13. Nah - those Versalab people talk rubbish I think. There certainly isn't a handful of old grinds in my grinder, because I sweep it out after use (the dosing chamber and the chute). That's not to say that a very small quantity of old grounds might persist, but II'm relaxed about that. Freezing beans is a whole area of academic study. Errr...if you me, you don't (have only recently got mine, and not had much chance to experiment. However, if you were one of the members at Home Barista, you'd understand it's due to a number of variables, including grind, pressure, temperature, dose size and, perhaps preeminent - packing and tamping.
  14. You can't go better than the Mazzers really. I think the Rocky is a bit overrated, but that doesn't mean it's not good, and perfectly up to the job, it's just that there are alternatives. At the cheaper end there's the Iberital MC2 (at Happydonkey again - tell Scott at this rate he'll owe me commission) for a bargain £99, and the Gaggia MDF (lots of places, for about £150). Up a bit to the Macaps (which are an excellent Mazzer rival) e.g. the MC4 (dunno why both Iberital and Macap use the MC tag - I'm pretty sure there's no relation) for £229 at BellaBarista. After that (and I'm missing out lots) you're in the Mazzer territory, along with La Cimbali, Compak, and many others. This IS a geeky obsession, and one I'm trying to downgrade from. I've just sold my one-group commercial machine, because that was plain crazy for pulling a couple of shots a day, but one thing I won't be getting rid of is my Compak K6 grinder, which I got for a pittance off ebay. And there's your other option - top-end grinders devalue quickly, but keep running (in general) for ever. The only thing they really need is regular minor cleaing, and every few years, a new set of burrs (Happydonkey again). For example, at the moment I can see on ebay four Mazzer Super Jollys (at varying amounts, and in fact these WILL probably reach decent closing prices), a Brugnetti, a brand new Compak, a brand new Bregant. And that's a slow week. Then again, these commercial grinders do take up a lot of space - my grinder is twice the size of my little Gaggia Classic. Maybe I should have just stopped at recommending the Iberital. Or there's the audiophile espresso equivalent - the Versalab. Shocking website.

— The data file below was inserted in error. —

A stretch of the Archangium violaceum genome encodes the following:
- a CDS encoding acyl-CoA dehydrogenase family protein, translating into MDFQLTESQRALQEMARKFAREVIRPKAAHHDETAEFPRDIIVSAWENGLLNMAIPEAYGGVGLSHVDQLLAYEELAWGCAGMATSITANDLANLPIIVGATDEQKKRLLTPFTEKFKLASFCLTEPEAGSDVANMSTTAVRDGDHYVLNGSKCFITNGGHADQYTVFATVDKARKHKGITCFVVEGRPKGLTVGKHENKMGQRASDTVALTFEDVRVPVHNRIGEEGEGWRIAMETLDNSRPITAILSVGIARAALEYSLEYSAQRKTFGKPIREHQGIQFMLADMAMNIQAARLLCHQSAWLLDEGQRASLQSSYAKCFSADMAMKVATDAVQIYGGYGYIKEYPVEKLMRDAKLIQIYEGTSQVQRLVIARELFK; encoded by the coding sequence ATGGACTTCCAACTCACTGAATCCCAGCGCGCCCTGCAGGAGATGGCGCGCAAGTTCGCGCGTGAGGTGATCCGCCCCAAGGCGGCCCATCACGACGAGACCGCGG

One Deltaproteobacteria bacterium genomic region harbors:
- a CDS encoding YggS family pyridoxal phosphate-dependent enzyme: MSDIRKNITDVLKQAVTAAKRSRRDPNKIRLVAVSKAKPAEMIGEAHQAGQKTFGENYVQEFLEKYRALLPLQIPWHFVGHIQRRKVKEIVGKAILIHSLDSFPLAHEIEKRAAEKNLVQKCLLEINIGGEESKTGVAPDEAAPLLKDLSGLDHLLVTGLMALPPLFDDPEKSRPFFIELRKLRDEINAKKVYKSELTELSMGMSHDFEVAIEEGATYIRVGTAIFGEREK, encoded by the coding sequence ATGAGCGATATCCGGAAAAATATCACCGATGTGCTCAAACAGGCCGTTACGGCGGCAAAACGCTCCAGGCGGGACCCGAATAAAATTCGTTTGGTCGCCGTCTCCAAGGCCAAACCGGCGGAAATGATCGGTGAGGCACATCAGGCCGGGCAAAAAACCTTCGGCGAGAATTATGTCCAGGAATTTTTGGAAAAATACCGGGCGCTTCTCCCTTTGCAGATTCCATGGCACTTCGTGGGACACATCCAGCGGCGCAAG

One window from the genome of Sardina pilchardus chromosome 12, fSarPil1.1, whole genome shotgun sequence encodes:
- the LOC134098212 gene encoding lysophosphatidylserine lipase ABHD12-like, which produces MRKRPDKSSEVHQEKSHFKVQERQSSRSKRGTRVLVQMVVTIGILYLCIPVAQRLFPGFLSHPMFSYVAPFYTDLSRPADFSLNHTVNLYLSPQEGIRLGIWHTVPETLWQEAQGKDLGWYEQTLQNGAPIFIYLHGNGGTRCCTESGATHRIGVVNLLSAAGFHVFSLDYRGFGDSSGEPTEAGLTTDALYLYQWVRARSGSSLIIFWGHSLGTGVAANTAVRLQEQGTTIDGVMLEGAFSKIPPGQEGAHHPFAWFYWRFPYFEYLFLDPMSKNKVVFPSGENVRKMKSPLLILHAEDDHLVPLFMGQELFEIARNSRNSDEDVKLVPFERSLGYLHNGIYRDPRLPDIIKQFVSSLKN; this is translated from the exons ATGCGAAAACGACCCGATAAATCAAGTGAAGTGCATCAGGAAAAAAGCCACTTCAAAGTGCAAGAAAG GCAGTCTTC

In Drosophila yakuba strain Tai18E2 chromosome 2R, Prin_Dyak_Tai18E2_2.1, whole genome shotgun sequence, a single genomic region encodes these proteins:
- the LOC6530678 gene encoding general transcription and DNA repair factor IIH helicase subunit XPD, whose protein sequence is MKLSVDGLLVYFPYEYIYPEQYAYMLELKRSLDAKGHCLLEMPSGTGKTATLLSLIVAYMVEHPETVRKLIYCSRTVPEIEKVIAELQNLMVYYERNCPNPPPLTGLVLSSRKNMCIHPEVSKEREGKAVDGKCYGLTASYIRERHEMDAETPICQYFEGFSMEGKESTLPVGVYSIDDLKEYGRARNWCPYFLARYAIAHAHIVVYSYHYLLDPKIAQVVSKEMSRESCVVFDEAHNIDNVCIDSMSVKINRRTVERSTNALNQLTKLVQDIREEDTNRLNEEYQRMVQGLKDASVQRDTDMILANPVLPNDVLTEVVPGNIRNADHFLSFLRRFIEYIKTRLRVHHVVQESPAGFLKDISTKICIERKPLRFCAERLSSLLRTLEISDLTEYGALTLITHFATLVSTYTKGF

15. Meh. The strictures against backflushing are really to guard against idiots who would leave the pump running MUCH too long. For the few seconds required there's no difference between backflushing and pulling a shot (if you think about it, for the first few seconds of a shot the pump is effectively working against a solid blockage). Randy Glass's Pages Tim, I hadn't realised you were trying to work with (excellent) preground beans. Get the grinder (a Mazzer would be perfect, but there are other less obv choices) - it's the single most important part of the whole shebang.
  16. <...deep breath...> There's a blood-strewn thread brewing somewhere in my mind about the fact that the VERY highest end restaurants fail with coffee. When there are outstanding artisan roasters in Britain, three-star joints still serve Illy, which may not be bad in Trieste, but is not going to be fresh (vacuum-sealed tins notwithstanding) months after roasting. It's not difficult to train your staff to be baristas, and there is a whole world of difference between a good shot pulled from a decent manual machine with good beans, and what is only ever likely to be an average shot pulled from a Nespresso-type auto, with stale beans. In fact, they don't even need an espresso machine: outstanding coffee using good beans and a good grinder with a cafetiere requires almost zero training/effort/outlay. Anyway - thanks Tim for an entertaining pid installation. Do you know you can buy bottomless portafilters from the excellent Happydonkey for only c. £20? I warn you that since I got mine I've been progressively more dismayed by the poor extraction I achieve.
  17. Is the UK that much more under the H&S cosh than the US? In addition to Auberins the other place offering the off-the-shelf kits I know of is pidkits. Randy Glass plugs this place, and he also has more than any normal person could ever wish to know about the Silvia at Espresso My Espresso. Do keep us informed of progress if possible Tim.